Unfortunately, medical innovation isn’t automatic. It needs pillars to nurture progress.
Those pillars are:
- A thriving scientific infrastructure supported in both the public and private sectors;
- A business environment that inspires and rewards smart risk-taking and investment;
- A modern, transparent regulatory system that evolves with the science to get safe medicines to cancer and other patients quickly; and,
- An environment where innovative medicines are properly valued.
The pillars are interdependent. But it is the value pillar that is increasingly the most exciting.
When it comes to the economics of healthcare in America, the focus in recent years has overwhelmingly been on the short-term cost of medicines, not their long- term value.
This is due, in part, to the incentives in our health re-imbursement system. Medicines currently constitute a little more than 10 percent of total health spending. Yet they account for upwards of 40 percent of what the average patient spends out of pocket for healthcare each year.
Moreover, insurers are more willing to cover expensive acute services than medicines. And the differences in costs are stunning. With diabetes for example, if the disease is uncontrolled it can lead to dangerous complications including amputations, kidney failure, heart attack and stroke.
The average cost of amputation surgery is $40,000.
A single year of dialysis for kidney failure runs about $83,000.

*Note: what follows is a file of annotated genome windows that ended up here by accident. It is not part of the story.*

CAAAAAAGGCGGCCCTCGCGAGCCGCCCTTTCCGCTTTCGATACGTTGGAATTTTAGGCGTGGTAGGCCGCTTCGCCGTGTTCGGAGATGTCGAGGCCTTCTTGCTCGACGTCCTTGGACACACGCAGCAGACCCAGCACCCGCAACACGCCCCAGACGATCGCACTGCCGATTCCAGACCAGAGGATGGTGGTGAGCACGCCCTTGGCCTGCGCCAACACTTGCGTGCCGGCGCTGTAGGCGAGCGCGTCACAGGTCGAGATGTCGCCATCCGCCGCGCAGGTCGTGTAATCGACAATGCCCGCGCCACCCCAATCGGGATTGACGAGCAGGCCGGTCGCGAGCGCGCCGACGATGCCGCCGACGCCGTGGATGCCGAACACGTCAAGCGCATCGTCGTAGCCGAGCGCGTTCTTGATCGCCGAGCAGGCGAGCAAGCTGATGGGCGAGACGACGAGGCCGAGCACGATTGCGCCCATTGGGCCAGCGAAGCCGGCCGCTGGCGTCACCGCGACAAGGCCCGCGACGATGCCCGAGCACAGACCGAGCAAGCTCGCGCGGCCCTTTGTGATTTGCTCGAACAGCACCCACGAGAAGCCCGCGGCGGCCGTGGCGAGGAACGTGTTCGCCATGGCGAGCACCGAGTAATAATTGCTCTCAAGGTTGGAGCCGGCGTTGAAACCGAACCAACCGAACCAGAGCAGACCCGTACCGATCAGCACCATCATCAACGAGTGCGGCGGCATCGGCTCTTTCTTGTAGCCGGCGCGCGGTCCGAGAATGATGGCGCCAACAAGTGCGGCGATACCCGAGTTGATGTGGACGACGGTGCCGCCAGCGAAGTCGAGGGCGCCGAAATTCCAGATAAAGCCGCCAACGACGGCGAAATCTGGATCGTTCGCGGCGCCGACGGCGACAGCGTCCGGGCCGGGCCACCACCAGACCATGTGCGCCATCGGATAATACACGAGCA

But, a year’s supply of medicines that can help control diabetes averages around $2,400.
More than the cost, however, it is unquestionably better for patients to treat and control their diabetes, than to amputate or endure endless dialysis.
Our political leaders must be more mindful of the long-term value of medicines. For example, a University of Chicago study found that reducing cancer death rates by 10% would be worth roughly $4.4 trillion in economic valueto current and future generations.
However, suppose researchers developed a new medicine that dramatically reduced cancer death rates, but the yearly cost of that drug was in the billions. You can bet that budget hawks in Congress would pounce on the cost.
But there’s been some progress. The U.S. Congressional Budget Office (CBO) recently updated its methodology for calculating the costs of Medicare policies. It now reflects the positive effect of prescription medicines on total medical costs. CBO will for the first time account for the savings from medicines that reduce the need for other costly medical services, like hospitalizations, acute care and long-term care.
I hope this small change is the start of a bigger trend.
America’s biopharmaceutical companies want to ensure that every patient, from every ethnic group and economic conditions gets the treatments he or she needs.
If we can resolve the cost/value problem, if we can nurture all four pillars of medical innovation, medical research can help accomplish exactly that.
Of course we can’t do it alone. We need education and outreach, more prevention and wellness programs, better healthcare delivery systems, more accessible treatment programs, and improved reimbursement programs. Since the end of the 20th Century, medical innovation has made a tremendous difference in people’s lives in a very short time. Working together we can ensure that the 21st Century is an era of research breakthroughs and better healthcare and value for all Americans.